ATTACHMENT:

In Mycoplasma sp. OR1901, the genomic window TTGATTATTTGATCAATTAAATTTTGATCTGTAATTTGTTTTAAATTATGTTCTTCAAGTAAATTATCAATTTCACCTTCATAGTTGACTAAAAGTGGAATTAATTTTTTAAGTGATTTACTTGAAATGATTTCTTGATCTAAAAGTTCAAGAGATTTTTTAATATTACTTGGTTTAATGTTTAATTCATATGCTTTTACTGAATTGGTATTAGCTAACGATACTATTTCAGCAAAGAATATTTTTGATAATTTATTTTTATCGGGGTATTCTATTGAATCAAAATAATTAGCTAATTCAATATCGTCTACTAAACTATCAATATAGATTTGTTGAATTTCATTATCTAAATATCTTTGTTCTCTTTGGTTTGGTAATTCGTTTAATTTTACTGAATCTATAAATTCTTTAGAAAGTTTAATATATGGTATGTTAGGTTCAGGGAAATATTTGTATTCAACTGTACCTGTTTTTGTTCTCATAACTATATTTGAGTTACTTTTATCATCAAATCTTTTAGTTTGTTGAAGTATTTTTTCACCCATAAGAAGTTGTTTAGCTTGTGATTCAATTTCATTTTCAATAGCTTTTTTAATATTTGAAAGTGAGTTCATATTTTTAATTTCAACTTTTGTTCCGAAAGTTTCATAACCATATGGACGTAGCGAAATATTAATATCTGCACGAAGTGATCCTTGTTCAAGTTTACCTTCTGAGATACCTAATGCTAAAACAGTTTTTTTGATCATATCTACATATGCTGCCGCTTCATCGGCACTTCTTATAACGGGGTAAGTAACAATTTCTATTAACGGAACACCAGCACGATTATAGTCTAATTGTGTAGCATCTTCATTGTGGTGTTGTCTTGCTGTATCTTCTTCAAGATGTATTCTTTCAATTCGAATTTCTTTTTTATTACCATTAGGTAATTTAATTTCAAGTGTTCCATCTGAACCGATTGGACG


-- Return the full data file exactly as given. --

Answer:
In Mycoplasma sp. OR1901, the genomic window TTGATTATTTGATCAATTAAATTTTGATCTGTAATTTGTTTTAAATTATGTTCTTCAAGTAAATTATCAATTTCACCTTCATAGTTGACTAAAAGTGGAATTAATTTTTTAAGTGATTTACTTGAAATGATTTCTTGATCTAAAAGTTCAAGAGATTTTTTAATATTACTTGGTTTAATGTTTAATTCATATGCTTTTACTGAATTGGTATTAGCTAACGATACTATTTCAGCAAAGAATATTTTTGATAATTTATTTTTATCGGGGTATTCTATTGAATCAAAATAATTAGCTAATTCAATATCGTCTACTAAACTATCAATATAGATTTGTTGAATTTCATTATCTAAATATCTTTGTTCTCTTTGGTTTGGTAATTCGTTTAATTTTACTGAATCTATAAATTCTTTAGAAAGTTTAATATATGGTATGTTAGGTTCAGGGAAATATTTGTATTCAACTGTACCTGTTTTTGTTCTCATAACTATATTTGAGTTACTTTTATCATCAAATCTTTTAGTTTGTTGAAGTATTTTTTCACCCATAAGAAGTTGTTTAGCTTGTGATTCAATTTCATTTTCAATAGCTTTTTTAATATTTGAAAGTGAGTTCATATTTTTAATTTCAACTTTTGTTCCGAAAGTTTCATAACCATATGGACGTAGCGAAATATTAATATCTGCACGAAGTGATCCTTGTTCAAGTTTACCTTCTGAGATACCTAATGCTAAAACAGTTTTTTTGATCATATCTACATATGCTGCCGCTTCATCGGCACTTCTTATAACGGGGTAAGTAACAATTTCTATTAACGGAACACCAGCACGATTATAGTCTAATTGTGTAGCATCTTCATTGTGGTGTTGTCTTGCTGTATCTTCTTCAAGATGTATTCTTTCAATTCGAATTTCTTTTTTATTACCATTAGGTAATTTAATTTCAAGTGTTCCATCTGAACCGATTGGACG